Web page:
First, we lost our fathers. Then we lost even more.
Some of us lost connections with extended family.
Others lost memories of what our fathers looked and sounded like.
We lived for decades in the shadow of the Vietnam War. But in December 2015,
we took a big step forward. We honored our fathers by visiting the sites where they fell,
and found new understanding by meeting with sons and daughters on the other side.
Six sons and daughters from the U.S. made the inaugural 2 Sides Project trip.
Portraits of the First Six
Mike's father, Army SP4 Curtis Earl Burkett, was killed on February 19, 1971 in Quang Ngai Province. "What I know about my Dad’s death is that he was at the edge of a river and leading a platoon. They were getting ready to cross the river because there were some VC
on the other side. My Dad stepped in and
was caught in a swift undertow. They found him 30 minutes later. He had drowned. I was four years old when he died. His funeral is
my first memory. There was a big black car, and we sat under a tent. He said before he
left: "I never really thought about sons and daughters on the other side, but I think it would be amazing to meet them."
Patty Young Loew
HM1 Jack Young, Navy, first served in the Korean War on the USS Missouri. Years later, after re-upping rather than retiring, he started a tour in Vietnam. He was killed near Da Nang on March 11, 1969. "My brothers and sisters were in their teens when my father was killed.
I was the baby, just two years old. I have no memories of him. But I remember that whenever Vietnam came on the TV, Mom would bristle. I didn’t get curious until I got older and became a mom myself. I found out as much as I could and made peace with myself. It was only later that I felt the profound effect of the reality of the loss. I never harbored ill feelings toward the Vietnamese. All of us kids are innocents. Our fathers made decisions and took sides and all the kids suffered losses like we did." She wondered before she left: will they harbor any animosity?
Susan’s father, James C. Mitchell Jr., was
in the Navy and was killed near Cao Lanh
City on January 8, 1970. "My Dad was a translator in an orphanage village. He was killed two days after his birthday, and two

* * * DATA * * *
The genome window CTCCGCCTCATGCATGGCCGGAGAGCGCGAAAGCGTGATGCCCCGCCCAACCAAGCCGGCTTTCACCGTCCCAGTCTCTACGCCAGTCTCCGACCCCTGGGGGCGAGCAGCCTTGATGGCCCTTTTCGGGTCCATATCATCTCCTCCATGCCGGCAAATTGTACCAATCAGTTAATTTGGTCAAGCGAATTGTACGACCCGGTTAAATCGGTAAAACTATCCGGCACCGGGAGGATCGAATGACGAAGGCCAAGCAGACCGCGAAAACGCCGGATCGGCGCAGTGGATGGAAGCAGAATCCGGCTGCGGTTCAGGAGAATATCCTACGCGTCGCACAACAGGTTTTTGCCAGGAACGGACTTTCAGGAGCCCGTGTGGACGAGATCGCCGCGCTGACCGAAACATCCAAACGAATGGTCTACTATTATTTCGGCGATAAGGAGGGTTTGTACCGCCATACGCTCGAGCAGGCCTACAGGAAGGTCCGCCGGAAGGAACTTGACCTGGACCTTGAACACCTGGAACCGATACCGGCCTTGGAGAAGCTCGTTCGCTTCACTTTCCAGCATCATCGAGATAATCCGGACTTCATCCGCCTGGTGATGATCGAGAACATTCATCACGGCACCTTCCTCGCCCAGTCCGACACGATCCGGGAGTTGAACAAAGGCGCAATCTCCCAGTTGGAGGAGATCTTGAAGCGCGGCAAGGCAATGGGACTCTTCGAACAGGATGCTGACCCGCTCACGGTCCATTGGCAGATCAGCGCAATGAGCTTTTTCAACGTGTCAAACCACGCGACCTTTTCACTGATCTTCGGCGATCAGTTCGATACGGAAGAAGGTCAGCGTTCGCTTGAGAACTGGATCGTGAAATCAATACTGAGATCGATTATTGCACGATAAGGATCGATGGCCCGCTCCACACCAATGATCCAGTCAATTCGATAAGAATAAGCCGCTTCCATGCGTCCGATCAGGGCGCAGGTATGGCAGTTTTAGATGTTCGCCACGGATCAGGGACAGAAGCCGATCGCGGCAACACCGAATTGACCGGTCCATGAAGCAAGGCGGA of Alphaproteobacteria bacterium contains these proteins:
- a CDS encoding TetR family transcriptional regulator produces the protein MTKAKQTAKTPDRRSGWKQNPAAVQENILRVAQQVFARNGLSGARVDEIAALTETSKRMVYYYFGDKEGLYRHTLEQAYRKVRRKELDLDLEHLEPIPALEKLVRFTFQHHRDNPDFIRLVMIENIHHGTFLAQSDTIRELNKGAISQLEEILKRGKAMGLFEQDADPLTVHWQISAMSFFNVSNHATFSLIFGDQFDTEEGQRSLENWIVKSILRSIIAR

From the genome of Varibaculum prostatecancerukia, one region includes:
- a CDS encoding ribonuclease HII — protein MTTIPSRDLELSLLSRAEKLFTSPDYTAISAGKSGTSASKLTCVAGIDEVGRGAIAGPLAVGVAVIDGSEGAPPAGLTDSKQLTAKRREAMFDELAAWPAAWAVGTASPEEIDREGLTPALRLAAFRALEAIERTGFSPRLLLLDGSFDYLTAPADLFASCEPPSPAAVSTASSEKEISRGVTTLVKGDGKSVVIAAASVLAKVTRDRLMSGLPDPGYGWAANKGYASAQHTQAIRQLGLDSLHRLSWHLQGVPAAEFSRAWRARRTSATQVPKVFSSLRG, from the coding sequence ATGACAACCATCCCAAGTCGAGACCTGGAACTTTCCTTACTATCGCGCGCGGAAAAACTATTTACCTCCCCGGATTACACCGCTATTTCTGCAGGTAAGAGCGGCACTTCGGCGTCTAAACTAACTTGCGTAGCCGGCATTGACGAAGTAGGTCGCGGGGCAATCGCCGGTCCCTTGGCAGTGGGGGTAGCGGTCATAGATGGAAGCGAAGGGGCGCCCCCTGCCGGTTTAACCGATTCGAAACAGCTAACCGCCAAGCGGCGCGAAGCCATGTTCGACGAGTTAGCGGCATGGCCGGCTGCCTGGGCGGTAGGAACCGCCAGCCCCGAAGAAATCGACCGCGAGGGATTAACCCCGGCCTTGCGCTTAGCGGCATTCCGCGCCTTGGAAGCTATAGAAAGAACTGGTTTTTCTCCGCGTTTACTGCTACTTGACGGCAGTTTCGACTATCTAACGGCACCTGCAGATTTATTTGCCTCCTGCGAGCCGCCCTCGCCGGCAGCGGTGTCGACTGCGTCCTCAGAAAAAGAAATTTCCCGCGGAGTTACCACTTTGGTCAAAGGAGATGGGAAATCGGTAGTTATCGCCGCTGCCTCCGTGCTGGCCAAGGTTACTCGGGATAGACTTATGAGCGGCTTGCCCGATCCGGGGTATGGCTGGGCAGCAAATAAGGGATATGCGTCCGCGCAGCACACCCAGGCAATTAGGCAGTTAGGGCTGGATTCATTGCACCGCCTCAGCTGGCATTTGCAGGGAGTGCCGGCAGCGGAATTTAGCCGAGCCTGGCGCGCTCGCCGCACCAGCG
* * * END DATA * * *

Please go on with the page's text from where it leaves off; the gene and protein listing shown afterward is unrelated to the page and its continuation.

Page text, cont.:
days before he was scheduled to come home forever. He died when the helicopter he
was in was shot down. He didn’t know how
to swim. I only just found out the details of
his death preparing for this trip. I’m ok with the idea of meeting sons and daughters on
the other side. I don’t harbor any hard
feelings. I can’t say that was the case when
I was 5 or 15 years old."
Ron’s father was PFC Ronald Reyes (USMC
1st battalion / 9th Marines), who was killed
on a hill overlooking Khe Sanh on March 30, 1968. "I was born on February 28, 1968, in the middle of the Tet Offensive. My dad
found out that I was born two weeks before
he was killed. I know that he at least saw a picture of me. There were periods in school when I researched the war after it ended.
I did the same in college. Just before I had
my first child, my mother had a dream
about my father. He appeared as he would
have been at 18 or 19. He told her “Ronnie’s ok. He will have a daughter.” That was the
last dream she ever had about him, and
soon after that, my daughter was born.
I wasn’t sure how I was going to afford this trip, but I knew I had to go.
Margaret Von Lienen
Margaret’s father, Robert Saavedra, was a
Navy pilot. He was shot down over the province of Ha Tinh on April 28, 1968.
"I was five years old when my Dad's plane went down. I don’t remember hearing
about it that day. Mom had a mass at the
house afterwards. We used a piece of old furniture as the altar. I never saw a picture
of me with my father until a few years ago, when my brother found one and sent it to
me for my birthday. My cousin gave me
letters dad had written from Vietnam.
I read a couple of them recently and
stopped. It was too hard. I'm nervous
about going to Vietnam, and about
meeting Vietnamese sons and daughters.
What is their reaction going to be?
Weren't our fathers considered invaders?"
Margot Carlson Delogne
Margot is the founder of the 2 Sides Project.
Her father, John W. Carlson (Air Force), was shot down near Bien Hoa on December 7, 1966. "Truth be told, I grew up hating all things Vietnam. I was only focused on what
I had lost. But slowly, as I got older, I realized that my father's bombs had probably killed many people, and that there were sons and daughters like me on the other side who had lost their dads too. As my anger subsided,
I became curious about those children, now adults. What were they like? How had they tried to fill that hole left by their father's death? That's when the idea for the 2 Sides Project came to me. I had to meet them.
And I thought others would want to join me."
“I have decided to stick with love. Hate is too great a burden to bear.”